Did Shakespeare ever have a family of his own?

Expert Answers
Stephen Holliday eNotes educator| Certified Educator

Although documentary evidence of Shakespeare's life is difficult to find, there is sufficient evidence to give us the bare facts of Shakespeare's family life.

We know, for example, that while Shakespeare was still a minor and living with his parents, John and Mary, in Stratford-upon-Avon,  he married Anne Hathaway in November, 1582.  Anne Hathaway, whose family lived near Stratford, was several years older than Shakespeare and was most likely pregnant with her first child before the actual marriage ceremony took place.  Hathaway's family was apparently fairly well off because Anne Hathaway's father, Richard, left her a substantial house--much better than Shakespeare's family home--in his will.  From this, we assume that Shakespeare married "up."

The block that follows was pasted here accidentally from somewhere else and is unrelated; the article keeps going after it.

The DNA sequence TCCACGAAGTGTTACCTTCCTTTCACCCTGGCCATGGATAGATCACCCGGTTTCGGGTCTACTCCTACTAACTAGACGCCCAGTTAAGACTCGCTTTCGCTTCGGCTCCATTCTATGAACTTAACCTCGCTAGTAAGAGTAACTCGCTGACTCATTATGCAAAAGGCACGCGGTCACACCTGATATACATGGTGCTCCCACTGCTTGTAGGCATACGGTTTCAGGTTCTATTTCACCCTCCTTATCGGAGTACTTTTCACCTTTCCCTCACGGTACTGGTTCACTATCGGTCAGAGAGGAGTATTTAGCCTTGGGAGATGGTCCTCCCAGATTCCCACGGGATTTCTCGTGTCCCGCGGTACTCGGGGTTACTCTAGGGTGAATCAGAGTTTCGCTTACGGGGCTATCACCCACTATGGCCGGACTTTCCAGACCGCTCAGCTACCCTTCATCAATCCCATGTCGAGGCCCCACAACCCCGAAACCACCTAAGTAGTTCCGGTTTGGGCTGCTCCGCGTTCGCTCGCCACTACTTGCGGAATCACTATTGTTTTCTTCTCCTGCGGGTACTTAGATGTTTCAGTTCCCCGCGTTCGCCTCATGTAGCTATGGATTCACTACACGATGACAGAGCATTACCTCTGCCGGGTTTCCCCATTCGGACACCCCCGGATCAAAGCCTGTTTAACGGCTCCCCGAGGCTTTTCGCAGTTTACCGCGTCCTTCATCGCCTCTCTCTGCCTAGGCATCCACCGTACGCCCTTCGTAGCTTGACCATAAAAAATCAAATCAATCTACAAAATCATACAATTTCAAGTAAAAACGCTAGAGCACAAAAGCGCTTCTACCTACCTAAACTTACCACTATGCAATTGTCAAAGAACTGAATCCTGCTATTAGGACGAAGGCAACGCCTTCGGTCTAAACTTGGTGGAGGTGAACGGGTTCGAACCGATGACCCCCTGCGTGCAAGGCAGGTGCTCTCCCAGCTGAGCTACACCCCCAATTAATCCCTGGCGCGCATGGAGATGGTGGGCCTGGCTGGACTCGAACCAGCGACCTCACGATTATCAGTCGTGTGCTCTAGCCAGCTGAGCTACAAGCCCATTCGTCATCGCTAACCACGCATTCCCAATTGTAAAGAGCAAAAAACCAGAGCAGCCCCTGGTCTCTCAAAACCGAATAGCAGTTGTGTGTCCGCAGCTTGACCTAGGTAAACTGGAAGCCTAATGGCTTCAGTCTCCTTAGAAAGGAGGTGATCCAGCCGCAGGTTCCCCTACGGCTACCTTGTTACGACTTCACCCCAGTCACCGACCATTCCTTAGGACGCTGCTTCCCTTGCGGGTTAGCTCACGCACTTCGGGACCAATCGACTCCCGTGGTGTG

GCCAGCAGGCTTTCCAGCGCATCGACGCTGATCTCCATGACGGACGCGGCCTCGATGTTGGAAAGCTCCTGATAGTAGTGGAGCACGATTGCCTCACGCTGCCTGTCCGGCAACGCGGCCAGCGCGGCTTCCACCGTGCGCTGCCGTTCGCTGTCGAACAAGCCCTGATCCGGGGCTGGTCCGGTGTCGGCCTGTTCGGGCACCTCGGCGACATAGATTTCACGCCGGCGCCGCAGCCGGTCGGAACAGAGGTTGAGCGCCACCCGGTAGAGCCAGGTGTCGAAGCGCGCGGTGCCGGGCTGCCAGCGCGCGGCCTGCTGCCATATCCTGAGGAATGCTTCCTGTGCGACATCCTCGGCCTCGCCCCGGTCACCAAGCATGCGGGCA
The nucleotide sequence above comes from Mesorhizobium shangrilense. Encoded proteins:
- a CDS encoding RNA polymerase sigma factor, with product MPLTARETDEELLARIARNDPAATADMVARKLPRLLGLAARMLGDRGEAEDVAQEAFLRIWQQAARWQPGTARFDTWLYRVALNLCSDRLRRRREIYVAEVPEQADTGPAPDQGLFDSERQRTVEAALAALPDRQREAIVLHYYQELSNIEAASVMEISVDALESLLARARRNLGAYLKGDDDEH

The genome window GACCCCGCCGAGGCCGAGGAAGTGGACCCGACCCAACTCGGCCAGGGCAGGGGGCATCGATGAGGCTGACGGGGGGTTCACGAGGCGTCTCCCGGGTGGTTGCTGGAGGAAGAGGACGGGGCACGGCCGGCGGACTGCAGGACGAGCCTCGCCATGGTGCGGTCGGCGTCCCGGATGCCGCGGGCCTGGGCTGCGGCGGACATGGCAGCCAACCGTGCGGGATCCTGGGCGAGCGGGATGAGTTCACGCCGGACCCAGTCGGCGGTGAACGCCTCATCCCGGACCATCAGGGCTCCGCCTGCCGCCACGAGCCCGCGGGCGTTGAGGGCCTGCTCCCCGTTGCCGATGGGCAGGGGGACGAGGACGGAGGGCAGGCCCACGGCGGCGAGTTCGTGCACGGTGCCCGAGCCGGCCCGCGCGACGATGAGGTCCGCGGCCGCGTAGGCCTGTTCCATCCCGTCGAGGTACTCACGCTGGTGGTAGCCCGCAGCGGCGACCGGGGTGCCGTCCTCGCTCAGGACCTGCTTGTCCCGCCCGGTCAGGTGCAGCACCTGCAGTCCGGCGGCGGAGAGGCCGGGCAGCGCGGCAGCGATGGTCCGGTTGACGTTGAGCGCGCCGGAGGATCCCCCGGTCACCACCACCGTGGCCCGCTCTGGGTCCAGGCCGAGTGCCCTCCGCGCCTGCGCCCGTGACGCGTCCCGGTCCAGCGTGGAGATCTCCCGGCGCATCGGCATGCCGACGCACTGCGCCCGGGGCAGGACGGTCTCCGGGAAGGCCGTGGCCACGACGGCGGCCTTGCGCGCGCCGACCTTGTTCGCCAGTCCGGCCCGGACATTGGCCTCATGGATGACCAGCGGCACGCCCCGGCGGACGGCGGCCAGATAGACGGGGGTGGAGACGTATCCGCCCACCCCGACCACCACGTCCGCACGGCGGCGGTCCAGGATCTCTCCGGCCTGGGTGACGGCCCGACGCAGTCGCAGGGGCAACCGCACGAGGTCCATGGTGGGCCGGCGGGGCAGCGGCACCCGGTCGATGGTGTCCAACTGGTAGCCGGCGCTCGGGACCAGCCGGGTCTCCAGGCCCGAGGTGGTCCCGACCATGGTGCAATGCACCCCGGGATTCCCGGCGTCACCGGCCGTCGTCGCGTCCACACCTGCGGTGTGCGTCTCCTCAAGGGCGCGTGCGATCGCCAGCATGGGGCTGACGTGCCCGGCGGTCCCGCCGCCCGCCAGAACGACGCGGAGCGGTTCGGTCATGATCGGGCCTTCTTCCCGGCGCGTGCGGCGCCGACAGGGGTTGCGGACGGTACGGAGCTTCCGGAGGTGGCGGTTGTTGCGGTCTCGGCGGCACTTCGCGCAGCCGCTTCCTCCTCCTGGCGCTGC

Shakespeare's first child, a daughter named Susanna, was christened on May 26, 1583, in Stratford's parish church.  In 1585, the Shakespeare's had twins, a boy and a girl, who were christened on February 2, 1585, as Hamnet (who died in 1596) and Judith, and these two children completed William Shakespeare's immediate family.  We know that in 1598, Judith, who had married a man named Sadler, produced a son whose name was William, William Shakespeare's only grandchild.

By 1585, then, before he had reached his "majority" of 21, William had a wife and three children.  From 1585 until 1592, evidence of Shakespeare and his family is virtually non-existent.  Anne Shakespeare is perhaps best known for the fact that Shakespeare, in his will, gave Anne his "second best bed with the furniture."